“There are innovations without sustainability, but there is no sustainability without innovation. Innovations, in turn, can generate competitive advantages. If you can quantify the competitive advantage, you can reach broad internal support.”
ESG reports are not the right channel for storytelling
Another aspect of sustainability is sustainability reports, also referred to as ESG reporting (Environmental – Social – Governance). With the Corporate Sustainability Reporting Directive (CSRD), the European Commission has enforced new sustainability reporting regulations in 2023.
Kai Rolker, Head of Group Communications at Clariant, and Christian Hoffmann, Professor of Communication Management at the University of Leipzig, underlined the inflationary use of the word sustainability in the context of reporting.
Rolker is skeptical of using ESG reports to set the agenda for sustainability topics. Instead, he suggested that it would be better to return to a simpler form of reporting and concentrate on the facts and figures. Information in these reports can be too complex to set an adequate backdrop for sustainability stories.
Hoffmann, recommended that communication should take ownership of the reporting process. By doing so, communication professionals can play a crucial role in shaping the narrative and effectively conveying important messages.
Communicating sustainability – a question of credibility
It’s not only the omnipresence of the sustainability issue that can annoy people. In recent years, numerous Greenwashing incidents in Germany have led to doubts about the credibility of sustainability measures and goals, as Ulrike Roettger, Professor for Public Relations Research at the University of Muenster, explained. “Simply increasing communication does not solve the problem, as credibility is attributed to an entity rather than something that can be achieved solely through communication.”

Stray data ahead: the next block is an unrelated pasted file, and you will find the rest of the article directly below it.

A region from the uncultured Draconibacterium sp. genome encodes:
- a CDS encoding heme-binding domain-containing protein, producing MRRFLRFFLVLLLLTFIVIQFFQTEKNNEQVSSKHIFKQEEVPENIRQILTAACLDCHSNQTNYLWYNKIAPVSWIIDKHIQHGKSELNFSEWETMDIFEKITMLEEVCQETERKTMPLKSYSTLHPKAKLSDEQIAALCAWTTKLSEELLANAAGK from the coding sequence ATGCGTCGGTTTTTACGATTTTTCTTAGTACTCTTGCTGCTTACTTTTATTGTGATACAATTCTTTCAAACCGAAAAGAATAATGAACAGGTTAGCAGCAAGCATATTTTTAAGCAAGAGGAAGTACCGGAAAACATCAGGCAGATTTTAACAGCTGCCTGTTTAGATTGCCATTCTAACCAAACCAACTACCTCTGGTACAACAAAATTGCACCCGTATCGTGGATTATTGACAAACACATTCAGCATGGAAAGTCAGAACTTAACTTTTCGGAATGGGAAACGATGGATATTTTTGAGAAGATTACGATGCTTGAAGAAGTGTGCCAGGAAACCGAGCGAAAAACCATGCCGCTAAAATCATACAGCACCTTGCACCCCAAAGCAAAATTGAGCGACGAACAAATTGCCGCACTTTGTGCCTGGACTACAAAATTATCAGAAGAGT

According to Roettger, credible sustainability communication is like a puzzle composed of numerous pieces. It is crucial for companies to ensure that their values, actions, and communication regarding sustainability align consistently. Additionally, the Chief Communication Officers should be aware that a lack of sustainability in communication can make the department vulnerable to criticism – e.g., by journalists or NGOs.
To effectively communicate sustainability, social media platforms offer immense potential, especially when external voices report on a company. When there is a strong alignment between influencers and a company’s values and actions, these influencers enjoy higher credibility than the company itself. Leveraging this fit can enhance the overall credibility of sustainability communication efforts.
For Alexander Bilgeri (BMW), credible communication needs to be open and authentic. “Communication cannot be fully transparent, but we need to talk openly about failures,” he said.
All participants agreed that building credibility in sustainability communication requires a holistic approach. It involves aligning values, actions, and communication, as well as ensuring the sustainability of communication practices. And ultimately: Adopting an integrated approach to sustainability communication has one major advantage: It brings together all departments involved, breaks down silos, and promotes collaboration within the company.